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fchammer1

FL, PA & points in between

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Posted: 03/02/12 06:41am Link  |  Print  |  Notify Moderator

To avoid a fifth back surgery which would involve pins & rods (fusion), an anesthesiologist (associate of my neurosurgeon) has recommended Inverse Decompression (fancy name for upside-down traction), one to three cortisone epidurals, and daily injections of HCG -- to stimulate metabolism and depress appetite (weight control).

The traction makes sense; and reports of the spinals to relieve pain are encouraging, but what I read about HCG is scary.

Does anyone have any firsthand experience with these treatments?

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Posted: 03/02/12 10:49am Link  |  Print  |  Notify Moderator

I never had the HCG
I did have the cortisone epidurals which did help on a short term basis.
I also found that it was dependent on who did the injections.
Losing weight is always an help.
I finally had to have fusion done. Unfortunately, the high rated surgeon that did my surgery turned out to be a "hacker". Disappeared shortly after my surgery and apparently is doing surgery in MI.
I could not take the upside-down-traction however there is horizontal traction available that did help a lot.
I did something really really stupid that caused me to finally have the fusion.
Do anything that you can to avoid the surgery. Each time, I'm told, our bodies get weaker. I was in such agony that I was a screaming maniac instead of just a usual maniac and didn't have much of a choice.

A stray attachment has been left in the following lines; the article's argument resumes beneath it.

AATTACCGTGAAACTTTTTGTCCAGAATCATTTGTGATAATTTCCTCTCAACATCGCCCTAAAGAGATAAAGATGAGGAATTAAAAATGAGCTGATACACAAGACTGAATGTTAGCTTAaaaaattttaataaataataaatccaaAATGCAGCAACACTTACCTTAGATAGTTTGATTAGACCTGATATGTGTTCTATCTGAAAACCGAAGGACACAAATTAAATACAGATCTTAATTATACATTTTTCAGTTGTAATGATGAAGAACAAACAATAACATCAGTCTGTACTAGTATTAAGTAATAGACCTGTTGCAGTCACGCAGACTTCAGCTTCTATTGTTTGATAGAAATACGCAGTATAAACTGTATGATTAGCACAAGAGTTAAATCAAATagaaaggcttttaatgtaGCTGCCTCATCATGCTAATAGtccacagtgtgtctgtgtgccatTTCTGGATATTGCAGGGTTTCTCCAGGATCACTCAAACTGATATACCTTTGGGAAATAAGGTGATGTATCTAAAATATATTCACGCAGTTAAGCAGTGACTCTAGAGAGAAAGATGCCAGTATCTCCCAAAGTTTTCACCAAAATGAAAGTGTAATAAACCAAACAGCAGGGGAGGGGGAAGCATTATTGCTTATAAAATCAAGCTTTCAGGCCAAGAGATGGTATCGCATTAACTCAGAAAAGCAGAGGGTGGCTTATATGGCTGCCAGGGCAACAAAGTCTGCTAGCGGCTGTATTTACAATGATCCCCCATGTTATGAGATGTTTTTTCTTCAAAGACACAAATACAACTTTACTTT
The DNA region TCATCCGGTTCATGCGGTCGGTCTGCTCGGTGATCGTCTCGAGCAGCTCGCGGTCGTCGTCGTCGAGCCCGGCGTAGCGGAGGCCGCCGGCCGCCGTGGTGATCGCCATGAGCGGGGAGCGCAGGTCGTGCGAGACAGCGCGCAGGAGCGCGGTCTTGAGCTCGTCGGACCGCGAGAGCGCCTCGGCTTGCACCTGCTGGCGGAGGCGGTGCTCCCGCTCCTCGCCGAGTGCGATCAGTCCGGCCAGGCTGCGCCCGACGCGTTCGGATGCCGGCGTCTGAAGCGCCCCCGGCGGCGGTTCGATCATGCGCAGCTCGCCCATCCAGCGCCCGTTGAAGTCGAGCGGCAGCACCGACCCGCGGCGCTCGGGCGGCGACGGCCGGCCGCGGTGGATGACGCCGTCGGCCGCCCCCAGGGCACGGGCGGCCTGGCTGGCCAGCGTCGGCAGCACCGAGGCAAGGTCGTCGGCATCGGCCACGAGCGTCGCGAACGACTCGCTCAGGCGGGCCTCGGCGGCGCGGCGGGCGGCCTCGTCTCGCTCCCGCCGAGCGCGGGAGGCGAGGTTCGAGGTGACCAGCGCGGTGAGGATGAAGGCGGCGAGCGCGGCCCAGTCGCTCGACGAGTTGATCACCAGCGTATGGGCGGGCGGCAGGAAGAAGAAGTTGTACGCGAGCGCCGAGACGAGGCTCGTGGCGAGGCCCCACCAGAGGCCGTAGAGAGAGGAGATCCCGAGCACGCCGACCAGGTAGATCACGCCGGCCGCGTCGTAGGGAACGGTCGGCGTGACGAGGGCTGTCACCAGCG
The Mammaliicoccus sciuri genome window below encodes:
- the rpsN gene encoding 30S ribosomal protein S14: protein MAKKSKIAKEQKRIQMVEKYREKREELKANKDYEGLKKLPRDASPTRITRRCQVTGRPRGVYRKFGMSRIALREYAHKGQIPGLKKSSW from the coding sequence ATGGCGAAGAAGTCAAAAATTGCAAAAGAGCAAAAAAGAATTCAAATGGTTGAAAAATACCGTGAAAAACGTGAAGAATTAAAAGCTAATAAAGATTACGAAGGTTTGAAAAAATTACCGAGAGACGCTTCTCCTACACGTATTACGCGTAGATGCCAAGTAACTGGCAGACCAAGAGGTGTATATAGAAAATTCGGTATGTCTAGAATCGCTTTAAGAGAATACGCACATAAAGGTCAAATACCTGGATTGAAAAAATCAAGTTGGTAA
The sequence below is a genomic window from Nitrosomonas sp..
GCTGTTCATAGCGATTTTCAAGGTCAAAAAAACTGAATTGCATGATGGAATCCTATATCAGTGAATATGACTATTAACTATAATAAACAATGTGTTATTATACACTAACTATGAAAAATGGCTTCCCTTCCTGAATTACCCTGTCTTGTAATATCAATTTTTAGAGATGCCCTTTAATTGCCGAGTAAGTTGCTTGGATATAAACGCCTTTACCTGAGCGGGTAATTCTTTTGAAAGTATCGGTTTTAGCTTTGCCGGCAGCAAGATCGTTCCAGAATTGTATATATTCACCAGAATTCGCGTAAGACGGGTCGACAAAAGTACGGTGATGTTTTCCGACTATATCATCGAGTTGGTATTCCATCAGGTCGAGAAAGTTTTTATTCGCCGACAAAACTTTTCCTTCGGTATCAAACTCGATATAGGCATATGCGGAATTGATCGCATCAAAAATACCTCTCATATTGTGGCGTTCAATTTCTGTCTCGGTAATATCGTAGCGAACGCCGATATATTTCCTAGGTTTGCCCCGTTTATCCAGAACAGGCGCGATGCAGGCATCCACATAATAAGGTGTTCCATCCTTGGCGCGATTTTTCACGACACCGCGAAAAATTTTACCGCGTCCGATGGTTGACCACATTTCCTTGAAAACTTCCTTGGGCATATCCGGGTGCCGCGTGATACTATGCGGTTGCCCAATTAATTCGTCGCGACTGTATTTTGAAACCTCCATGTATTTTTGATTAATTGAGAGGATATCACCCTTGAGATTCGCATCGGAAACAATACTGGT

amandasgramma

Oregon

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Posted: 03/02/12 12:41pm Link  |  Print  |  Notify Moderator

I went to www.webmd.com and found this on HCG....

LINK

I would be concerned about your doctor

Old-Biscuit

Verde Valley

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Posted: 03/02/12 02:04pm Link  |  Print  |  Notify Moderator

Why is an anesthesiologist giving you recommendations?

What does your neurosurgeon recommend for treatment?

As for the Hcg.........I'd want more information and long term studies that document it's effectiveness.
Weight loss.....especially around the belly will help minimize back pain.

blackeyed1

Michigan

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Posted: 03/02/12 03:15pm Link  |  Print  |  Notify Moderator

I'd get other opinions and not that of an anesthesiologist either.
I was very fortunate to have a great neurosurgeon that worked on my spine almost 3 years ago. I crushed the L2 vertebrae into pieces after a fall. Kyphoplasty, partial laminectomy, pedicle screws (rods and screws)and fused 5 vertebrae. I am doing well.